Chemguide: Core Chemistry 14 - 16
This page introduces bond energies and looks at how they can be used to estimate the enthalpy change for some simple reactions. Bond energies are also called bond enthalpies, and in the past have been known as bond strengths. You can take all these terms as meaning the same thing.
All the UK syllabuses at this level talk about bond energies, and so I shall stick to this term from now on. If you haven't come across the term "enthalpy change" before, I shall explain that later on this page.
Defining bond energies
For example, in hydrogen gas there is a single covalent bond between the two hydrogen atoms. To break one mole of that bond to give individual hydrogen atoms with everything in the gas state takes 436 kJ.
The bond energy of the H-H bond is 436 kJ mol-1 (kilojoules per mole).
The bond enthalpy of the C-H bond varies a bit depending on what compound it is in, and you will find various values within a few kJ of each other from various sources. Don't worry about that. In an exam, use whatever figures your examiners give you. You don't have to remember these values.
Ii you break a mole of methane molecules into individual gaseous atoms, it is possible to work out that it would take 1662 kJ.
That involves breaking 4 C-H bonds per molecule of methane. So the C-H bond strength in methane is 1662/4 = 415.5 kJ mol-1.
Breaking bonds is endothermic; making bonds is exothermic
This is really important. You have got to get this right, otherwise you won't get bond energy sums right.
It is pretty obvious that to break a bond, you will have to put in energy. You can't physically break anything without putting in energy.
It isn't so obvious that making bonds releases energy. Let's look at the hydrogen case on an energy diagram.
Putting in +436 kJ pushes the hydrogen into a higher energy state by breaking the bonds and making individual atoms.
Returning to the lower energy state where the atoms are combined is bound to involve the same quantity of energy but now given out again.
Note: I suggest you learn this on the basis that breaking things needs energy, and making bonds is the opposite of breaking them.
Using bond energies to estimate energy changes in reactions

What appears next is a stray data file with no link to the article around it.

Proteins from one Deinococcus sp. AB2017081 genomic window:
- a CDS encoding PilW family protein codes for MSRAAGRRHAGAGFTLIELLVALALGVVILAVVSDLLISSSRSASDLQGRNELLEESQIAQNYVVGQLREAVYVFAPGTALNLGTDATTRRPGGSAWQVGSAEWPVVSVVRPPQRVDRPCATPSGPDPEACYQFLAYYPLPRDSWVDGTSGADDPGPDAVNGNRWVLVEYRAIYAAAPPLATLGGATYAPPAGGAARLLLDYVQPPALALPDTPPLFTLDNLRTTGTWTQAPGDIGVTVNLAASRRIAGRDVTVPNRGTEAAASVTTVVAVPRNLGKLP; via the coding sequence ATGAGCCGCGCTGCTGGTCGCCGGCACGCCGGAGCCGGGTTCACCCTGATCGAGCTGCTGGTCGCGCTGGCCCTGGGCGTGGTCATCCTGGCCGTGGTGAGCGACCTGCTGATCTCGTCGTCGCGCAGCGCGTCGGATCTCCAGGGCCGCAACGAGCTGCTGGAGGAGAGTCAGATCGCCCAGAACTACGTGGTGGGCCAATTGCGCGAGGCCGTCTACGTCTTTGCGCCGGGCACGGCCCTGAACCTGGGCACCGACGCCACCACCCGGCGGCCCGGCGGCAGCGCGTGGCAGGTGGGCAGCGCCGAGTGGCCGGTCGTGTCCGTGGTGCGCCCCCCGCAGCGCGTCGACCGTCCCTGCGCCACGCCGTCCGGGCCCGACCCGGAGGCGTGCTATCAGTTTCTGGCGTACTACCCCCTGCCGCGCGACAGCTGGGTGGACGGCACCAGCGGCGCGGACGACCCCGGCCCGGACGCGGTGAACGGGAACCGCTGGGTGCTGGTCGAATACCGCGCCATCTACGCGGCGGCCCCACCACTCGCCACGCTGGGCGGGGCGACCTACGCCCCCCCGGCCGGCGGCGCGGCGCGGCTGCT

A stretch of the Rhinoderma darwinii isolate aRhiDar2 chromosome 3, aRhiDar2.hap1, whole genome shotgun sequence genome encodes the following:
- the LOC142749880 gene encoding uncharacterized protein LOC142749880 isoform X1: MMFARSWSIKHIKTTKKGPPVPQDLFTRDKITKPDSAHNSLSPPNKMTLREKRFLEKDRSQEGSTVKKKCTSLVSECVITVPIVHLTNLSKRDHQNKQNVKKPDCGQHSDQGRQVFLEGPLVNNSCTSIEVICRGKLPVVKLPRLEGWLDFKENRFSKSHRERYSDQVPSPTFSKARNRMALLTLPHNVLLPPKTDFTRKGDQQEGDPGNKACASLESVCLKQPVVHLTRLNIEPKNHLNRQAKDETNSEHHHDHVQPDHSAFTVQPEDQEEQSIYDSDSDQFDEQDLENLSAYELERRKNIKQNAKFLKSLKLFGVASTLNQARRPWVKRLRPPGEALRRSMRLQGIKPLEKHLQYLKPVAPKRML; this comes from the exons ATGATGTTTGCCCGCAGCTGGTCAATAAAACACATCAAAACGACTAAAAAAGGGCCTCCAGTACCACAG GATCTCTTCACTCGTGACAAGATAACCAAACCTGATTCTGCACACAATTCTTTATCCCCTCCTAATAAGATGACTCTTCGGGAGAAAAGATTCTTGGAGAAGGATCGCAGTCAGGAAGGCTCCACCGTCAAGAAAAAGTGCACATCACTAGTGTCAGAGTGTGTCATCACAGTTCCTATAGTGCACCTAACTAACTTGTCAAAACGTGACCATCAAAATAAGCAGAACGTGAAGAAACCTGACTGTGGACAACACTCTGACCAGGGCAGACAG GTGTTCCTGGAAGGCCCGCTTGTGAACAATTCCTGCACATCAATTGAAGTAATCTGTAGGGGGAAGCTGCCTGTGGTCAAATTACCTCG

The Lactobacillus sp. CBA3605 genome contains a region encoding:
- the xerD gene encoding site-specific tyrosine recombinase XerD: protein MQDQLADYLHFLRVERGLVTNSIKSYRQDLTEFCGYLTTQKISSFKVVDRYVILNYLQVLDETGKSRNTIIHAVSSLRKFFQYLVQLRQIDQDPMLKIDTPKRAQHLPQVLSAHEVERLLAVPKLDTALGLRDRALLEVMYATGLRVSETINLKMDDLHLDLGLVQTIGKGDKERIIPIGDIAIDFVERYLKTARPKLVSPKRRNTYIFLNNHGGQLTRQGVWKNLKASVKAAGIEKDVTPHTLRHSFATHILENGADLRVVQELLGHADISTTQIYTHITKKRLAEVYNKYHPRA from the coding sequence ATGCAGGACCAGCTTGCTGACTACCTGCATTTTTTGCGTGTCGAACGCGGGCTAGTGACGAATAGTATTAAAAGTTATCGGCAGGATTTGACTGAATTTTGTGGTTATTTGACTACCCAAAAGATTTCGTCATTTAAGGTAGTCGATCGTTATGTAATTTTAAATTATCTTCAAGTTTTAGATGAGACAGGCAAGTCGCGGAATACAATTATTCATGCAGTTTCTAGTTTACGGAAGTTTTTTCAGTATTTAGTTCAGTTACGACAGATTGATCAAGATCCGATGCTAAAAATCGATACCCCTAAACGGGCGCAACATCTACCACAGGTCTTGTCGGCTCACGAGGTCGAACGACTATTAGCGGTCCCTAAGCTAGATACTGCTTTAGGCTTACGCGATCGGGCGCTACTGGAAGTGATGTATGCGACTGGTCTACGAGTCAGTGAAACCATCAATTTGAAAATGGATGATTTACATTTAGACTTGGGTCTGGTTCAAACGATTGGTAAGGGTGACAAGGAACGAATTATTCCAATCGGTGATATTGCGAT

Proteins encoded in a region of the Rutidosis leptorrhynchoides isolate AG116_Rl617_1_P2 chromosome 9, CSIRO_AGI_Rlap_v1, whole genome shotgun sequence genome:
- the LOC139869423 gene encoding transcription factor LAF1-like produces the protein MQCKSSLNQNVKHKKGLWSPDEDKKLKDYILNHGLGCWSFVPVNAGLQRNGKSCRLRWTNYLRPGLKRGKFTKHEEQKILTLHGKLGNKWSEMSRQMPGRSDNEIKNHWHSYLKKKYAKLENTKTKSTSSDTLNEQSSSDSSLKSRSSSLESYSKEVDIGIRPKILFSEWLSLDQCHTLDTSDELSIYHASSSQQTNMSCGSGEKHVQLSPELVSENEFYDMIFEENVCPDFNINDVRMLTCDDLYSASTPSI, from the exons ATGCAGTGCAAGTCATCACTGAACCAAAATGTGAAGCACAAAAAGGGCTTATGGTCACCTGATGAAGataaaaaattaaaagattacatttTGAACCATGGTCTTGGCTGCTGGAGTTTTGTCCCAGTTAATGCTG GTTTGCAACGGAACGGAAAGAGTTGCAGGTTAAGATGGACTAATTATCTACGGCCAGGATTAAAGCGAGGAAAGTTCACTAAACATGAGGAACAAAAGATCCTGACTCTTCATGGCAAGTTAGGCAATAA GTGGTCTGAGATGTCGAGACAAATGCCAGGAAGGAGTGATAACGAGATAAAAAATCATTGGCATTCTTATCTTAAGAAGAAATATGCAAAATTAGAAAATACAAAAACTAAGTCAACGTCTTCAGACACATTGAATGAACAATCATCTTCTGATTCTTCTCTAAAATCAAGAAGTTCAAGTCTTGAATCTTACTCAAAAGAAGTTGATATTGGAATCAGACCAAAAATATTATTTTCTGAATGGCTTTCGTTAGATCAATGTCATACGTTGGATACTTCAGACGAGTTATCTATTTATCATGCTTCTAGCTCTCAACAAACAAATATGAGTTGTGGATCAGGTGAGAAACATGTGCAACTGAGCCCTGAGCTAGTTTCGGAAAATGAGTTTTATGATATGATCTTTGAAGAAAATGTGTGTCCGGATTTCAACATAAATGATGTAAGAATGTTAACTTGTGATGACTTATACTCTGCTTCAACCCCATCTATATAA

Words of warning to start with!
You can only use bond energies on their own in reactions which only involve gases. If they involve liquids or solids, you have to use other energy terms as well, and this is beyond the level we are working at.
You will occasionally come across an example in a book or elsewhere which does apply bond energies to liquids. That is simply wrong!
The other thing that is important is that in most cases the best you can do is to make an estimate of the overall energy change. Bond energies do vary depending on exactly what else is around the bond, and the values quoted in data books are average values which may not exactly apply to the example you are doing.
The reaction between hydrogen and fluorine
The bond energies are:
It is usually safer to do these sums by re-drawing the molecules using line diagrams so that you can easily count the bonds. It isn't really necessary in this case, but we will do it anyway.
A couple of important points, but probably slightly beyond 14-16 level
I have introduced the term "enthalpy change" because that is the correct term for what we are estimating. If you have already read the page about measuring the heat evolved or absorbed during a reaction, you will already have come across this.
When you calculate the enthalpy change for a whole reaction, the units are always kJ mol-1. The "per mole" is slightly confusing - "per mole" of what?
It refers to the whole equation. If you take the quantities in moles specified by the equation you have written, this is the amount of heat you would expect to be evolved or absorbed.
So in this case, if you reacted 1 mole of hydrogen, H2. and 1 mole of fluorine, F2, to get 2 moles of HF, you would get 530 kJ of heat evolved. The negative sign shows that it is evolved.
The reaction between methane and chlorine
(I am using a data book value for average bond energy for the C-H bond rather than the one I calculated above. That's what you would normally be using.)
Showing all the bonds:
Note: You might have noticed that you have broken 4 C-H bonds and then remade 3 of them. Once you have confidence, you can in fact only think about bonds that are actually changed. Until you are really, really confident, do it the long, safe way by taking everything to pieces and then putting it all together again.
Burning propane, C3H8, in air or oxygen
Notice that the equation is showing water as steam rather than liquid water. You can't use bond energies on their own if something is a liquid. I will comment on this again at the end of the sum.
This is a good example of where it is really helpful to draw all the bonds. It is easy to get the number of C-C bonds in the propane wrong.
A data book gives the enthalpy change of combustion of propane as -2220 kJ mol-1, but that assumes the water is produced as a liquid.
When steam condenses to water, 41 kJ mol-1 of heat is given out. Here we have got 4 moles of water, so an extra 4 x 41 = 164 kJ would be evolved.
That would make the total enthalpy change -2044 - 164 = -2208 kJ.
Why isn't it the same as the data book value? Because bond enthalpy sums are never better than estimates. If you look at the multiplying factors involved in the calculation, a difference of 1 or 2 kJ in a bond energy produces a difference of 8 or 16 in the answer if you multiply it by 8 (as in the O-H value for example).
You do not need to know any of this at this level. I am mentioning it out of interest, and to try to stop those of you going on to do chemistry at a higher level having to unlearn badly taught things at this level.
© Jim Clark 2021